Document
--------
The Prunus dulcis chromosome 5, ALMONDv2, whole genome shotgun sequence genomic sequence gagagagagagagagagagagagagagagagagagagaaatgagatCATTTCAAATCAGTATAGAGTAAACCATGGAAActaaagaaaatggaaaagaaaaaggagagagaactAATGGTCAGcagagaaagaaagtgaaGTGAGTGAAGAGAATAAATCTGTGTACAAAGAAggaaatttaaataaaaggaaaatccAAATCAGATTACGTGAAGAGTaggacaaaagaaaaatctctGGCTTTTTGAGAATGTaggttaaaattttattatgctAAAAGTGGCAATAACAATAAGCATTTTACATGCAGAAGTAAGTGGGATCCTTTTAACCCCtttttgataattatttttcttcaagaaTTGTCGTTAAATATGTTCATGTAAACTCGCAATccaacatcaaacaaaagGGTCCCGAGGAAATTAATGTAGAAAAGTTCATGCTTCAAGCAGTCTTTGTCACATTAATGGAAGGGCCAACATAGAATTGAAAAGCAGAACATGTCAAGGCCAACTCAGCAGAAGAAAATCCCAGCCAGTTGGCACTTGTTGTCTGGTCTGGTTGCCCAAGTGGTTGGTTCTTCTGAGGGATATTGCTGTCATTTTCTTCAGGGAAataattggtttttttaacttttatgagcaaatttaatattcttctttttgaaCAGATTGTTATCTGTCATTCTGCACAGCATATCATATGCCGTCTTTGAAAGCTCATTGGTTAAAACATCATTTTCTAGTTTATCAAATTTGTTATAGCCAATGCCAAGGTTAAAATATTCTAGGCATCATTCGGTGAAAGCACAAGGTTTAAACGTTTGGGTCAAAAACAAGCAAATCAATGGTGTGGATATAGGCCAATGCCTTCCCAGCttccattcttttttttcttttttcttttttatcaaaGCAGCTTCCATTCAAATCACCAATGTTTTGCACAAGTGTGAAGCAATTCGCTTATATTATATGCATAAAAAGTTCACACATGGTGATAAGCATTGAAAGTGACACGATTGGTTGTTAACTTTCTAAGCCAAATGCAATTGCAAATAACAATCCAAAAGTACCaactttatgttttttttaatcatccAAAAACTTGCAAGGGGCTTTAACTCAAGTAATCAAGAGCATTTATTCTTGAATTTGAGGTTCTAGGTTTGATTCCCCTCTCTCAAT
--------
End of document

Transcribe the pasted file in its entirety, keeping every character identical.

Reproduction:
The Prunus dulcis chromosome 5, ALMONDv2, whole genome shotgun sequence genomic sequence gagagagagagagagagagagagagagagagagagagaaatgagatCATTTCAAATCAGTATAGAGTAAACCATGGAAActaaagaaaatggaaaagaaaaaggagagagaactAATGGTCAGcagagaaagaaagtgaaGTGAGTGAAGAGAATAAATCTGTGTACAAAGAAggaaatttaaataaaaggaaaatccAAATCAGATTACGTGAAGAGTaggacaaaagaaaaatctctGGCTTTTTGAGAATGTaggttaaaattttattatgctAAAAGTGGCAATAACAATAAGCATTTTACATGCAGAAGTAAGTGGGATCCTTTTAACCCCtttttgataattatttttcttcaagaaTTGTCGTTAAATATGTTCATGTAAACTCGCAATccaacatcaaacaaaagGGTCCCGAGGAAATTAATGTAGAAAAGTTCATGCTTCAAGCAGTCTTTGTCACATTAATGGAAGGGCCAACATAGAATTGAAAAGCAGAACATGTCAAGGCCAACTCAGCAGAAGAAAATCCCAGCCAGTTGGCACTTGTTGTCTGGTCTGGTTGCCCAAGTGGTTGGTTCTTCTGAGGGATATTGCTGTCATTTTCTTCAGGGAAataattggtttttttaacttttatgagcaaatttaatattcttctttttgaaCAGATTGTTATCTGTCATTCTGCACAGCATATCATATGCCGTCTTTGAAAGCTCATTGGTTAAAACATCATTTTCTAGTTTATCAAATTTGTTATAGCCAATGCCAAGGTTAAAATATTCTAGGCATCATTCGGTGAAAGCACAAGGTTTAAACGTTTGGGTCAAAAACAAGCAAATCAATGGTGTGGATATAGGCCAATGCCTTCCCAGCttccattcttttttttcttttttcttttttatcaaaGCAGCTTCCATTCAAATCACCAATGTTTTGCACAAGTGTGAAGCAATTCGCTTATATTATATGCATAAAAAGTTCACACATGGTGATAAGCATTGAAAGTGACACGATTGGTTGTTAACTTTCTAAGCCAAATGCAATTGCAAATAACAATCCAAAAGTACCaactttatgttttttttaatcatccAAAAACTTGCAAGGGGCTTTAACTCAAGTAATCAAGAGCATTTATTCTTGAATTTGAGGTTCTAGGTTTGATTCCCCTCTCTCAAT